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Új könyv az Európai Dokumentációs Központban

Anne L.M. Keirse - Marco B.M. Loos: Alternative Ways to Ius Commune : the europeanisation of private law. Intersentia, Cheltenham, UK, 2012,
ISBN: 978 1 84844 678 6

In 2011, two major instruments of European contract law were published: the 2011 Consumer Rights Directive (CRD) was enacted and the proposal for a Common European Sales Law (CESL) was launched. Both instruments aim at improving the internal market. Whereas the CRD aims at B2C contracts, the CESL may be applied, as an optional instrument, both to B2C and B2B contracts. In this book, both instruments are discussed. Decock and Chirita approach the CRD from an historical and a competition law perspective; Van Schagen argues that the way the CESL is drafted endangers its chances of being applied in practice. De Bruijn, Dang Vu, Kruisinga, Jansen and Keirse address several matters regarding the remedies for non-conformity under the CESL. The book opens, however, with three more general papers. Loos and Keirse first address the development of European private law, from the 1975 Consumer Policy Programme to the CRD and the CESL. Wouters addresses the relationship between private law, global governance and the European Union, and Boele-Woelki draws attention to the harmonisation of European matrimonial property law. This book thus represents the most important developments in the area of European private law. As such, it will provide important insights for the practitioner and academic interested in the course of these developments.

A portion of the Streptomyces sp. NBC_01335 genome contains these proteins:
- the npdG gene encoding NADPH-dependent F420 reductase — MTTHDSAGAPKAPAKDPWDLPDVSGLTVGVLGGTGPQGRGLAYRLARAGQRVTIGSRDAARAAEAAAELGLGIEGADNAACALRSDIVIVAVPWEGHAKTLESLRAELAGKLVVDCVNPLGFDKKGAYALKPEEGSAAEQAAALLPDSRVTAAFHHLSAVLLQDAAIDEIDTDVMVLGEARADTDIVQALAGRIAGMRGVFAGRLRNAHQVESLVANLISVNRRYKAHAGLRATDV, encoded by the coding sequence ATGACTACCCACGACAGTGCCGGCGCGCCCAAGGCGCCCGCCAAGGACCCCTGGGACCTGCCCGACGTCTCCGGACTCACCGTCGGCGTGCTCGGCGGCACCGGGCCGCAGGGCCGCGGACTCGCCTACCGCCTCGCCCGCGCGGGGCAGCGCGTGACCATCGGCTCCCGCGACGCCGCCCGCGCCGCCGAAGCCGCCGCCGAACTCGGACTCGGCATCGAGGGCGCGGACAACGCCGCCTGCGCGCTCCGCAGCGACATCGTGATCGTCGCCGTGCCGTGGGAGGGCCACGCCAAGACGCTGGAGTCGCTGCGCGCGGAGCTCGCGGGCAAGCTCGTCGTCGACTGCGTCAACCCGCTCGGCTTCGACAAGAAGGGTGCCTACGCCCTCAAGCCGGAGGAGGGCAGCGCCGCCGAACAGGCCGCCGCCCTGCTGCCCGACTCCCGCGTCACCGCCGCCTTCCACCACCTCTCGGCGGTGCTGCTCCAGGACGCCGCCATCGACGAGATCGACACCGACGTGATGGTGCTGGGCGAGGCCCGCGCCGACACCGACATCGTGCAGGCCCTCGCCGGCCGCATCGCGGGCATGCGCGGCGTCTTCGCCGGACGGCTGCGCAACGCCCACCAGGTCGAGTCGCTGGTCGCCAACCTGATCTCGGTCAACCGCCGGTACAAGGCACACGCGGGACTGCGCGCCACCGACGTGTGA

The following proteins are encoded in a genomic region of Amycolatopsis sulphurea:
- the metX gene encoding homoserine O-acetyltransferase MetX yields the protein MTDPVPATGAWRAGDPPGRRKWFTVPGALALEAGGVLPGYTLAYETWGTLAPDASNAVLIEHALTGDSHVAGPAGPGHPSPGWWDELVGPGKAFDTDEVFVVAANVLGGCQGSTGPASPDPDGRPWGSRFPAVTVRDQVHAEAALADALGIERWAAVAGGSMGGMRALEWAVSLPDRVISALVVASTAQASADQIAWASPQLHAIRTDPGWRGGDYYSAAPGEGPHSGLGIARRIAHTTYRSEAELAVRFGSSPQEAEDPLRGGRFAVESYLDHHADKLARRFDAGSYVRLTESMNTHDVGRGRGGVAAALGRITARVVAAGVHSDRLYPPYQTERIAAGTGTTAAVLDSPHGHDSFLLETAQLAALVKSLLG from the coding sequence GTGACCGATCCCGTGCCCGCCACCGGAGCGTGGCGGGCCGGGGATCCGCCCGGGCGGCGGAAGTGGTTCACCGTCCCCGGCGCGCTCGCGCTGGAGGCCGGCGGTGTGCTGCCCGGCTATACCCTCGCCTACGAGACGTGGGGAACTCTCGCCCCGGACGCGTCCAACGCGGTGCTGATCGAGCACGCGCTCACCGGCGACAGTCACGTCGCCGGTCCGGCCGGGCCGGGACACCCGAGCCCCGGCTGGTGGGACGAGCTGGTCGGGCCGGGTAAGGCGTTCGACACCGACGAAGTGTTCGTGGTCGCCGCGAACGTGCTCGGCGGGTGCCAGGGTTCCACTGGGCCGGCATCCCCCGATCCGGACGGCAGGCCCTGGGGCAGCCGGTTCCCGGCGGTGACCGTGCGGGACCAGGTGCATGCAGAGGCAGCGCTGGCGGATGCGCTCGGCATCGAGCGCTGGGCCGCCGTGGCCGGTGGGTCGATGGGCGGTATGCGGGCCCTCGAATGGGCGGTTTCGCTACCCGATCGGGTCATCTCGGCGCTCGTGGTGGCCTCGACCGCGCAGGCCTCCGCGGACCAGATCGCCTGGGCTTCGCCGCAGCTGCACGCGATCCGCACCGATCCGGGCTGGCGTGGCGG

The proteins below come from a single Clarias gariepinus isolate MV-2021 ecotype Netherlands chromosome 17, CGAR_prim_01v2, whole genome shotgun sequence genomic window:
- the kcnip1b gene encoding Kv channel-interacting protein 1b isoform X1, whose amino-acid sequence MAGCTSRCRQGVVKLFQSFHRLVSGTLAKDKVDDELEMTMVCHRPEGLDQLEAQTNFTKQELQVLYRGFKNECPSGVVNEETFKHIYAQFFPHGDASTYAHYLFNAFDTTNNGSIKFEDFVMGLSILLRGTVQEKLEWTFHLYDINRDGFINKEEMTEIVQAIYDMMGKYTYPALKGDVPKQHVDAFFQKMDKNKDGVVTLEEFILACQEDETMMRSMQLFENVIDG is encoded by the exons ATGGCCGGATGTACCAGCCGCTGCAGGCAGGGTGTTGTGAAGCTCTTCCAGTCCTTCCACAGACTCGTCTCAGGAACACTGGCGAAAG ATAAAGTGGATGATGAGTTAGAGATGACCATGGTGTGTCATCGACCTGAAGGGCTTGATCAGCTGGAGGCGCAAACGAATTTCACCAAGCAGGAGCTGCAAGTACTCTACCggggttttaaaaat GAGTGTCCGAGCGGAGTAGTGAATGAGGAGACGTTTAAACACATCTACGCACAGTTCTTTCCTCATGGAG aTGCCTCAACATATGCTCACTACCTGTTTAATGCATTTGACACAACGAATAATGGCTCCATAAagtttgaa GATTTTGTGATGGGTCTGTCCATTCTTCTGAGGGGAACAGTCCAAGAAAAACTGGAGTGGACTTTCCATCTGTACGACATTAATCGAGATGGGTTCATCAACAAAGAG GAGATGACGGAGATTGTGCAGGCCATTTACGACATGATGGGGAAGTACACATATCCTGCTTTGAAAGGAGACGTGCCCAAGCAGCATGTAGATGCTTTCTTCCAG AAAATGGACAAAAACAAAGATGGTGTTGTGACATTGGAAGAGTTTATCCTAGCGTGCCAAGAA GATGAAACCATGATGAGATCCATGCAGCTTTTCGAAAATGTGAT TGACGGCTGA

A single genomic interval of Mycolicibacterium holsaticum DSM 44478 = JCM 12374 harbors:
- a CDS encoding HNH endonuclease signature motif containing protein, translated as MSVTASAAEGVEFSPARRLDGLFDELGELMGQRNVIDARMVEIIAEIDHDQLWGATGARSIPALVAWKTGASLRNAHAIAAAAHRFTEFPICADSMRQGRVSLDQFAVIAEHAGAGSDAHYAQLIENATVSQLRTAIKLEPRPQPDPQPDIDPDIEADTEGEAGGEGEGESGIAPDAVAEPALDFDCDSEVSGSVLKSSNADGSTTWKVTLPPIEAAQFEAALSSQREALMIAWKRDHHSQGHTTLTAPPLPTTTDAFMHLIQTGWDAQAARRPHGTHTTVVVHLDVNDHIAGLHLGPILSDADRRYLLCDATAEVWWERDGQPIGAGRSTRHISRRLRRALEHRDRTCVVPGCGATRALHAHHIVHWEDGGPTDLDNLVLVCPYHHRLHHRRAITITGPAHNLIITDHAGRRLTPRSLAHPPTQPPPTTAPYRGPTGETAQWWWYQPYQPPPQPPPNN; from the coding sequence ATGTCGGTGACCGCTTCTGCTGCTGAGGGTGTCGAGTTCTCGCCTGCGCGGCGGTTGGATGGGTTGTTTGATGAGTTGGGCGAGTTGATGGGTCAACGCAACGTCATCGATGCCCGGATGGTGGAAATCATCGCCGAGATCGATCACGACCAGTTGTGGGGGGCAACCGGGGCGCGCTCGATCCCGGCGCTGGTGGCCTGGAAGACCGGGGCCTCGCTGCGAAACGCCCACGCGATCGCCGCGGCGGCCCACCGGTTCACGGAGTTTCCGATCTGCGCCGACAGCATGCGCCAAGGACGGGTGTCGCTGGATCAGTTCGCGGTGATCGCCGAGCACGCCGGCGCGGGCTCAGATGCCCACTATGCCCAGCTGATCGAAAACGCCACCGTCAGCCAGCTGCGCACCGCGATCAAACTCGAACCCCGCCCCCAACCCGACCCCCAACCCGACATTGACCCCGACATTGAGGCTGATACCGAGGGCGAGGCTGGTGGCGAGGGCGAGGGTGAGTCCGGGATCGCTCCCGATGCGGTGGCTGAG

Új könyv az Európai Dokumentációs Központban

Diamond Ashiagbor, Nicola Countouris, Ioannis Lianos: The European Union after the Treaty of Lisbon. Cambridge University Press, Cambridge, 2012,
ISBN: 9781107017573

This volume of essays casts light on the shape and future direction of the EU in the wake of the Lisbon Treaty and highlights the incomplete nature of the reforms. Contributors analyse some of the most innovative and most controversial aspects of the Treaty, such as the role and nature of the EU Charter of Fundamental Rights and the relationship between the EU and the European Court of Human Rights. In addition, they reflect on the ongoing economic and financial crisis in the Euro area, which has forced the EU Member States to re-open negotiations and update a number of aspects of the Lisbon 'settlement'. Together, the essays provide a variety of insights into some of the most crucial innovations introduced by the Lisbon Treaty and in the context of the adoption of the new European Financial Stability Mechanism.